Neil Batsirai Maheve


Research Cluster


Prof. Dr. Sally Matthews, Rho­des Uni­ver­si­ty

Prof. Dr. Aram Ziai, Kassel University

PhD Project Title

Rethinking development and resistance in post-colonial Zimbabwe: the case of the CAMPFIRE project in Dande 1990-2016


Since the turn of the 21st century, the Global South has been underplaying, despising and dismissing the importance of ‘westernised’ development as emancipatory tool from the socio-economic bondage of poverty and underdevelopment. The study demystifies and challenges the successful position  accorded to Communal Areas Management Program For Indigenous Resources (CAMPFIRE), a development scheme, as the only viable solution to mediate the ‘exploitation’ of resources and upgrading the socio-economic lives of the local people. Conservation of flora and fauna in Africa has, since time immemorial, been grounded in traditional knowledge. Nevertheless, this changed when African countries achieved self-autonomy. In the 1980s western conservationists believed that local man from the global south was destroying his environment at an alarming pace and they agreed to put in place programs aimed at developing the local man using his environment. In Zimbabwe, the government alongside various NGOs, introduced (CAMPFIRE). The pith of CAMPFIRE was the right to manage, use, dispose of and benefit from the resources. CAMPFIRE in theory was meant to change the everyday lives of the buffer zone dwellers, but once enacted the standards of living of the residents of Angwa deteriorated. CAMPFIRE was centred on economic growth, stability and easing the suffering of 'underdeveloped' people, but it failed to do that.

My study examines development in Dande, using two related theories- Post-development and Post-colonial. Post-development as a discourse ‘rejects the entire paradigm’ of development, and can be seen as a fundamental critique, which called for ‘alternatives to development’. Post-development criticizes ‘development’ for ignoring differences in cultures and values, assuming that there is only one standard according to which societies can be measured and categorized. Post-development theory enables this study to provide nuanced local perspectives on development (CAMPFIRE), debunking from the ‘economistic’, ‘reductionist’ development thinking and the ‘bureaucratized’ development practices. The study explores ‘alternatives to development’ from grassroots movements and communities reclaiming their lives in different spheres and contributes to post-development debates, in Southern Africa, which have been largely ignored.  Additionally this study uses Post-colonial theory which advocates for the decolonization of knowledge and production of transformative knowledge. By presenting the West as unappreciative of past achievements and traditional African ways of doing things, the theory proffers an option to nuance contemporary debates of development in the global South.  Post-colonial suggest of a range of traditional ways as 'alternative' or 'indigenous' methods to challenge the Western biased development.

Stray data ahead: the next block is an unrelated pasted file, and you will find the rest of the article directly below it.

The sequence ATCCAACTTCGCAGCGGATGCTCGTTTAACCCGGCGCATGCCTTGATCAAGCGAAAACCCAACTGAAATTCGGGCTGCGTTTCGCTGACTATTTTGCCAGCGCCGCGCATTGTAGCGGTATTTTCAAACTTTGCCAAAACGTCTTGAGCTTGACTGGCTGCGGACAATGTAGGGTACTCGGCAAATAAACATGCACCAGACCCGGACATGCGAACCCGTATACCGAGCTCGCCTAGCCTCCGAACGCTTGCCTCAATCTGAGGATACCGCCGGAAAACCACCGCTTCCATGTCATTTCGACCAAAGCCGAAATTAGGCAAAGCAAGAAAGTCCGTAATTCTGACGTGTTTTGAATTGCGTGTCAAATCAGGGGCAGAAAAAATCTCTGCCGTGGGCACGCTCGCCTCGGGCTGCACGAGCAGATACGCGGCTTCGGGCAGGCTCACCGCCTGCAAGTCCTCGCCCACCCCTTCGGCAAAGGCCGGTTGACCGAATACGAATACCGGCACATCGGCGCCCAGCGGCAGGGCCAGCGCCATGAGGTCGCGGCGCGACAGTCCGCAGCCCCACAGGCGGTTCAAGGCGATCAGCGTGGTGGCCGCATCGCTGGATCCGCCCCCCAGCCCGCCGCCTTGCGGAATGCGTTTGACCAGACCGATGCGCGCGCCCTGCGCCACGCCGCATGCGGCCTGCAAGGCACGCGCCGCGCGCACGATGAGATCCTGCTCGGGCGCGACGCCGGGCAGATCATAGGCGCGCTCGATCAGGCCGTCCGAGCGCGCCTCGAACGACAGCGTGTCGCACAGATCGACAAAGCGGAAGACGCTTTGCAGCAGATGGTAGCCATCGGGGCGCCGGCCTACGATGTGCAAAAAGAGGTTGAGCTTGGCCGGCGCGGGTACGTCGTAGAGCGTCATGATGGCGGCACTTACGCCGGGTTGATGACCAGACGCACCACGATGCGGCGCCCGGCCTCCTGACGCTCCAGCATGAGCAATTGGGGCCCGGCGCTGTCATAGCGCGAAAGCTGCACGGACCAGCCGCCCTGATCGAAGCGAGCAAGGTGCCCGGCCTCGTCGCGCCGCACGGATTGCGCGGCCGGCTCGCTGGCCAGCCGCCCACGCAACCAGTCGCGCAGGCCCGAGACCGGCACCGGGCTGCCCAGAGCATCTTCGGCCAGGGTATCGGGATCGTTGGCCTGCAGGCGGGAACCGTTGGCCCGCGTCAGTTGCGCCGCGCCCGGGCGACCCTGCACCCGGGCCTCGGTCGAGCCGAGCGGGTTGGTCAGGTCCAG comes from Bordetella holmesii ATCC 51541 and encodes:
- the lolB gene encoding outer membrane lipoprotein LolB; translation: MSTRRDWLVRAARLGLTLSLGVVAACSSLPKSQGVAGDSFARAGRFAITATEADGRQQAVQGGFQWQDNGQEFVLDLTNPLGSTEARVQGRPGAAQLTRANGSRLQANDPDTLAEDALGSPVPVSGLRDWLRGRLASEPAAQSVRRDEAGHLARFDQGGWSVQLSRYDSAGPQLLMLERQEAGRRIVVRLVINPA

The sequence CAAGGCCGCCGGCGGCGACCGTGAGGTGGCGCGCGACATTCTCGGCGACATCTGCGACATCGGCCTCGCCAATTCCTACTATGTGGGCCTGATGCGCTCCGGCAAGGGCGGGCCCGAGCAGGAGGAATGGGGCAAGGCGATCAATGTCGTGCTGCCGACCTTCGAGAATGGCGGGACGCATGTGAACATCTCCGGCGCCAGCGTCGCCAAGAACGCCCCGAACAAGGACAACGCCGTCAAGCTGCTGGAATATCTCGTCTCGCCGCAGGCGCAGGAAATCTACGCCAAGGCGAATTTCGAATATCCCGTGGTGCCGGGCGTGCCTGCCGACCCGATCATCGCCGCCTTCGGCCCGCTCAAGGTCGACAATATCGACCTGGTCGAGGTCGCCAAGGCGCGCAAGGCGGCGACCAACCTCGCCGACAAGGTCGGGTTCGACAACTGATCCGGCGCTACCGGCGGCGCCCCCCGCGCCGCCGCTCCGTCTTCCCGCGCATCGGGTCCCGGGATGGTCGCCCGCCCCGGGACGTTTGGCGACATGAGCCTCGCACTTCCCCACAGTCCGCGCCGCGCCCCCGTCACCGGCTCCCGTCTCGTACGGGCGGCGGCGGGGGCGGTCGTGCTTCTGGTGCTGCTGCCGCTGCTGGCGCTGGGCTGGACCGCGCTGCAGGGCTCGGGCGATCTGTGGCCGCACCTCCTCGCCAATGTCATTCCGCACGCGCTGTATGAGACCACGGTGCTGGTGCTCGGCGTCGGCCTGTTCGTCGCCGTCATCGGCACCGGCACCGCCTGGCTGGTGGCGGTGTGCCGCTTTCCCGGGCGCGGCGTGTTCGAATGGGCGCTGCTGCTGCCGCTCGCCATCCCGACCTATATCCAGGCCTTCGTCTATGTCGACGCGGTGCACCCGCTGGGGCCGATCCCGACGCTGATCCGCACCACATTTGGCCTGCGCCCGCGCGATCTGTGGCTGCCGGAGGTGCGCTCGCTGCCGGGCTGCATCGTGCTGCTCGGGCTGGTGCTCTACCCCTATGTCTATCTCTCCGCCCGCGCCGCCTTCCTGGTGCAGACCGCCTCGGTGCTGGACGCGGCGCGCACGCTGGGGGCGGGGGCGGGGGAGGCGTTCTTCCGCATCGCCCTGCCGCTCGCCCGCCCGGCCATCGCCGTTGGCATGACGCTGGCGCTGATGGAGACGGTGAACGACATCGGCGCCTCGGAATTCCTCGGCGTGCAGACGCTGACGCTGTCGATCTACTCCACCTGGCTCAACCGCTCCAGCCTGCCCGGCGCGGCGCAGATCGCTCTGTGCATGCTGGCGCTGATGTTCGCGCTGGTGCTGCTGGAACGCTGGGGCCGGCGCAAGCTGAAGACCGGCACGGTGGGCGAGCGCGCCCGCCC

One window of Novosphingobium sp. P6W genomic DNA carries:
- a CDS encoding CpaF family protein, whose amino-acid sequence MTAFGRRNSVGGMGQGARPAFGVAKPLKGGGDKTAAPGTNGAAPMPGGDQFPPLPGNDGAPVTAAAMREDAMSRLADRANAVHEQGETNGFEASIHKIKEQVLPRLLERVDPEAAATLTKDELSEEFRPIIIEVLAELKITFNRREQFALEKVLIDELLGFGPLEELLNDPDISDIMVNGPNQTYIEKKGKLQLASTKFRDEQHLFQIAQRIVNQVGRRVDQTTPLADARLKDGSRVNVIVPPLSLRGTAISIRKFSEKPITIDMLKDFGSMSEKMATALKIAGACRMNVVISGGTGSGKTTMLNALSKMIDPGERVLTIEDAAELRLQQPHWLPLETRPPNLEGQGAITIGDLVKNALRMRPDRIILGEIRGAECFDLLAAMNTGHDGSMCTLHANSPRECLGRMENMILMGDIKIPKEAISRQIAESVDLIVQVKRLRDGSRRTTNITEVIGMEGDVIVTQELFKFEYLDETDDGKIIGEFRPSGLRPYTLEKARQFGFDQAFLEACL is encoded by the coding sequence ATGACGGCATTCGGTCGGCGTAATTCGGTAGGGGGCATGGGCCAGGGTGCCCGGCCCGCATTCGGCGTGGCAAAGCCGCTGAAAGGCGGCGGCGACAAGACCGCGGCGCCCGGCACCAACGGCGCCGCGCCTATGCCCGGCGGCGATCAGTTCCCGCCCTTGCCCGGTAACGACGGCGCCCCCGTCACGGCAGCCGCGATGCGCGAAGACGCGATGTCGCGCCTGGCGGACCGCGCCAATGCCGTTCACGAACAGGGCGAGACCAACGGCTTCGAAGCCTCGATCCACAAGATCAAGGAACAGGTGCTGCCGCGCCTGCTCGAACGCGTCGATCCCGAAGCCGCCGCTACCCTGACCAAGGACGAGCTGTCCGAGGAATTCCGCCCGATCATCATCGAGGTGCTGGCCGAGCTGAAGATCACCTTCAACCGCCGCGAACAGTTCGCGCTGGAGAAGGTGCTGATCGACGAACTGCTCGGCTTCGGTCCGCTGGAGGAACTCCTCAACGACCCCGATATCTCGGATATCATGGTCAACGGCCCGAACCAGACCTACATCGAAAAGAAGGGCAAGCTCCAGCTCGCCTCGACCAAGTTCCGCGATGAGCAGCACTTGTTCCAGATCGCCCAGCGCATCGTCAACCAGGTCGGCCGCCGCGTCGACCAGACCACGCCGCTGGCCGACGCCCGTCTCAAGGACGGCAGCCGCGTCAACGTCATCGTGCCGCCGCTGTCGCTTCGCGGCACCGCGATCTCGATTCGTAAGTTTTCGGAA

By using post-development and post-colonial theories interconnected, the emphasis will be on exploring the ways in which aspects of different traditions and practices express the interweaving of past and present, of indigenous and non-indigenous, into fruitful cultures, identities and practices. Rather than a nostalgic reinstatement of utopian traditional conservation ways, the two theories will aid in coming up with alternatives to development; this approach may have considerable value in development studies. An interconnection of post-development and post-colonial theories aids in providing fresh interpretations about development and knowledge on alternatives to development in Zimbabwe and Southern Africa.

Educational Background

Professional Experience

  • August 2017- November 2019: Culture Officer in the Ministry of Youth, Sports, Arts and Culture, Zimbabwe
  • September 2013- June 2017: Secondary school teacher History and English language for the Ministry of primary and secondary education, Zimbabwe


  • Review of ‘The challenges of Transfrontier conservation in southern Africa. ASQ volume 19, Issue 3-4(October 2020)
  • ‘Kumajahwi ndekweMachawa’, Muslims belong to the wetland’. Spatial contestations in Mvurwi township 1990-2010,  Zimbabwe Historical Association annual conference, Midlands State University, Zvishavane campus July 2019
  • ‘Chivanhu KumaBwidi, A religious history of stone sculpting at Tengenenge Zimbabwe Historical Association annual conference, University of Zimbabwe August 2018.
  • When a culture synonymises poverty’; a social history of the Tembo Mvura 1980-1990. African History Symposium University of Zimbabwe 2017.


Social/Political Activities

  • Member of the Maidhona Foundation Trust, a Non-Governmental Organisation in Zimbabwe